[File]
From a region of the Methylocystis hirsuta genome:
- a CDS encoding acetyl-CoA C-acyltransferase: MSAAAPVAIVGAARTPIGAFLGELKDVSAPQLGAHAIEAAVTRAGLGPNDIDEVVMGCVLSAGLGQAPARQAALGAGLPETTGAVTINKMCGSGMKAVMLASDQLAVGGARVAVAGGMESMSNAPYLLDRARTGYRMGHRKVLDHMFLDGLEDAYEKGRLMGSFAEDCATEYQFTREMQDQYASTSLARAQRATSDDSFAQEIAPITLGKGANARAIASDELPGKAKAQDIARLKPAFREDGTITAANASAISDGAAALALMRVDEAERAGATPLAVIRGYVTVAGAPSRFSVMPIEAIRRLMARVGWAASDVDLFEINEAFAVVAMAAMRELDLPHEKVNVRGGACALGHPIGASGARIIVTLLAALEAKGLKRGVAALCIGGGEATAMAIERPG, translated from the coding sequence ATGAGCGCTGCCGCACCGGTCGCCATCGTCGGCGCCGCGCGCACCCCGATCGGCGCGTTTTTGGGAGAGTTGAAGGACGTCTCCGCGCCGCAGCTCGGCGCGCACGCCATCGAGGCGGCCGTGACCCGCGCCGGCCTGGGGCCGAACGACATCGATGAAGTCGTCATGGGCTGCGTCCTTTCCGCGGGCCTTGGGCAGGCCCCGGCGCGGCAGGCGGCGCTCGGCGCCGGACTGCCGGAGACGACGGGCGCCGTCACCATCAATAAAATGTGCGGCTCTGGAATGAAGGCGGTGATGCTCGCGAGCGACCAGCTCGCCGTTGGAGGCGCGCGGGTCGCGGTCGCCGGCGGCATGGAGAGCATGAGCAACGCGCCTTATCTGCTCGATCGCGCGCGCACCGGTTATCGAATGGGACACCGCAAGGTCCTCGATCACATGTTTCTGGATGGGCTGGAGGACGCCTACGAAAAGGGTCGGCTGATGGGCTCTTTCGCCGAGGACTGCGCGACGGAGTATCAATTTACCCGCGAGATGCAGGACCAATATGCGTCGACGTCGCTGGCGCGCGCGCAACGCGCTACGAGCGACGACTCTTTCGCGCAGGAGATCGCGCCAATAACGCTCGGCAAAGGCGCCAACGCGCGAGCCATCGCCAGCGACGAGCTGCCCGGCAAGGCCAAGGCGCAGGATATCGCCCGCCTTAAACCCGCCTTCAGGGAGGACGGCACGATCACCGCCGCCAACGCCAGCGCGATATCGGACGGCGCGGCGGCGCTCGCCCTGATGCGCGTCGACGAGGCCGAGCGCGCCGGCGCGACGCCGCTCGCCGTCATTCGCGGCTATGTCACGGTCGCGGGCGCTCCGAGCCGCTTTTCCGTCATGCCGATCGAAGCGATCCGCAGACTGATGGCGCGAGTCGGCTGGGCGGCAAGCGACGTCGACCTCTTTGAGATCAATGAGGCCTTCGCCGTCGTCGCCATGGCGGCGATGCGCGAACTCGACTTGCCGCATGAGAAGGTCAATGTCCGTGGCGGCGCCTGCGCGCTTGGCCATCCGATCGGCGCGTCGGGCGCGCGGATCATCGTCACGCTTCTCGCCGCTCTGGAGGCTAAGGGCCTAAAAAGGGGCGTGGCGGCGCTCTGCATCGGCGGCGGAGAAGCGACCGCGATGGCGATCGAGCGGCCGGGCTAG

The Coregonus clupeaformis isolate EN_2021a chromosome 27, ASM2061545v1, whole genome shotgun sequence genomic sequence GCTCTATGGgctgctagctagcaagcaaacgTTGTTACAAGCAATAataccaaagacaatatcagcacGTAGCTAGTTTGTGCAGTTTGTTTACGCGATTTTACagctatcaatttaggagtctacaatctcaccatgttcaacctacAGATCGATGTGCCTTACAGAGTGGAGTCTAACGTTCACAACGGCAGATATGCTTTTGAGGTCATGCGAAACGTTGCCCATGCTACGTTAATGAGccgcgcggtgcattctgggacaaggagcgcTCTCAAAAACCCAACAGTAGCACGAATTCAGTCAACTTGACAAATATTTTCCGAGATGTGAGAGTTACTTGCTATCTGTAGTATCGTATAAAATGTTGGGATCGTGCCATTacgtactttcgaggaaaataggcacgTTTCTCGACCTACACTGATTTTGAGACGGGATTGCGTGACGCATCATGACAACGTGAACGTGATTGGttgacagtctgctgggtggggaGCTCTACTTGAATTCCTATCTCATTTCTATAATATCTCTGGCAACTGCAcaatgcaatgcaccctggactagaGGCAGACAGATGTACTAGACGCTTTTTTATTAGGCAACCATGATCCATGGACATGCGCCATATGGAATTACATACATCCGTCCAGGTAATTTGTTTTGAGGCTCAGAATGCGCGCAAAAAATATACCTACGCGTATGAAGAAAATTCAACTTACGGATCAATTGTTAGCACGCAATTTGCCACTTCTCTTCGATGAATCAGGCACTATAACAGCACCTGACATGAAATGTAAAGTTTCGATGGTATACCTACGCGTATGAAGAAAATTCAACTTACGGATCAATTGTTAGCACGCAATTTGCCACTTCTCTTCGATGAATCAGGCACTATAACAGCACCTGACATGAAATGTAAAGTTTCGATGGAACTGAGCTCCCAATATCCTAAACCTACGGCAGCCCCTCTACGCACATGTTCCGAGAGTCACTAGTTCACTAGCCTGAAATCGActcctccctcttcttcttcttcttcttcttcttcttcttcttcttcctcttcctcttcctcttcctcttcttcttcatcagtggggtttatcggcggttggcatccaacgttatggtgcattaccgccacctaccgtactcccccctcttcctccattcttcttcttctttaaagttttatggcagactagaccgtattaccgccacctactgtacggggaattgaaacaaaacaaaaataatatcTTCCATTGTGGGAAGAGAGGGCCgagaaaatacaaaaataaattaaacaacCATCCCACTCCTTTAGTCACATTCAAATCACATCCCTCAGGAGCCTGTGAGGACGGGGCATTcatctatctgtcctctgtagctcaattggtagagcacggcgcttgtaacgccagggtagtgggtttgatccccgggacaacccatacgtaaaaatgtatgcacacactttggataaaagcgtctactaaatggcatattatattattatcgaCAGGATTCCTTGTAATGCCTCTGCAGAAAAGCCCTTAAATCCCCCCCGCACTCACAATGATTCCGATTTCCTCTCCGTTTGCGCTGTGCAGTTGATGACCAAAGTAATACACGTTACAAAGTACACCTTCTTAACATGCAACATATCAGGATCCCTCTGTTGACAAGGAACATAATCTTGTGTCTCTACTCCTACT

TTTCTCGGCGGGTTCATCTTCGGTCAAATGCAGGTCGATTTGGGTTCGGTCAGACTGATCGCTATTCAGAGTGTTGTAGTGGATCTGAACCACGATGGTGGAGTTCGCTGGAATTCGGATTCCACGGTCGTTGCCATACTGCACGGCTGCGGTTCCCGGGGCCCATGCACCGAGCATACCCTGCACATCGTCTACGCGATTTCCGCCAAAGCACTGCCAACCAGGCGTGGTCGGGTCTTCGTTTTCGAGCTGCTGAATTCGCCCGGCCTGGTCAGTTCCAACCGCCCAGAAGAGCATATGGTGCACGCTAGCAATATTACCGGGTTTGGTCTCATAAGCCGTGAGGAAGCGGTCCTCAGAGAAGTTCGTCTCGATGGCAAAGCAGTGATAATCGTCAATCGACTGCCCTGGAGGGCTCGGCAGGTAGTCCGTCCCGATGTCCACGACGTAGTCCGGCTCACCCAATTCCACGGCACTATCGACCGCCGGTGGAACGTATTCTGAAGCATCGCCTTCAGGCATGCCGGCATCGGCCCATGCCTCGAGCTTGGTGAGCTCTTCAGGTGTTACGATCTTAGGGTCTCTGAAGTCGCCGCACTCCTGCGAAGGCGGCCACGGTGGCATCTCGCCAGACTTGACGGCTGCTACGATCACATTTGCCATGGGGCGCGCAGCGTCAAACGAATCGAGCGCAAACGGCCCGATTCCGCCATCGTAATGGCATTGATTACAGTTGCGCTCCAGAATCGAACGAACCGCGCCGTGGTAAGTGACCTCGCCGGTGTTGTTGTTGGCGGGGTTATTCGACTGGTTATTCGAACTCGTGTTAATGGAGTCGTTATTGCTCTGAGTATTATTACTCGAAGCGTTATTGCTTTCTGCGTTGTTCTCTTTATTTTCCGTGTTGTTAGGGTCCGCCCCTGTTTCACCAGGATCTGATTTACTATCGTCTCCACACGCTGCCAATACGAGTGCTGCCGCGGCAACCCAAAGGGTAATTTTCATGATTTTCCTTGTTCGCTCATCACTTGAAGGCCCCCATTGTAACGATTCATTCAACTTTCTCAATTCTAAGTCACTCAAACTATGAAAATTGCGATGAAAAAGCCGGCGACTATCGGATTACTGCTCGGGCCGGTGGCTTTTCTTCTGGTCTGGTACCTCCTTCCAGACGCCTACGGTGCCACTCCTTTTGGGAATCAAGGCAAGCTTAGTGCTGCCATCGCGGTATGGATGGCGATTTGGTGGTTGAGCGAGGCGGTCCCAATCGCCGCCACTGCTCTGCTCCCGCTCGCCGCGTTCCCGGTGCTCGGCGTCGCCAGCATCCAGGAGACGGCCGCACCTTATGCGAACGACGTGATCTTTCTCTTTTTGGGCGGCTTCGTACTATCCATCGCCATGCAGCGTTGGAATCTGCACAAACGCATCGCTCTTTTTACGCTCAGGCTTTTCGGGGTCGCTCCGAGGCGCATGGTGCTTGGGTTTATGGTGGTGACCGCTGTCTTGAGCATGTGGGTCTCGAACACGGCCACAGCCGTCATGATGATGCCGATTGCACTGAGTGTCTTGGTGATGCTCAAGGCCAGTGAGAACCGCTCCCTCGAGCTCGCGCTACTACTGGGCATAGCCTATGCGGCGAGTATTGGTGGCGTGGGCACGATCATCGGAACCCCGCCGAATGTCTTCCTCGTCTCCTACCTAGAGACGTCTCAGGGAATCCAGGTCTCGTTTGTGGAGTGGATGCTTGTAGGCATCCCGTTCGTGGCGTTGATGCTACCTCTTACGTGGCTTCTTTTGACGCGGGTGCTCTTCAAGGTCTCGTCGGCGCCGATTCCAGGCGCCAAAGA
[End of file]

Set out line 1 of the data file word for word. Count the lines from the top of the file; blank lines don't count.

From a region of the Methylocystis hirsuta genome: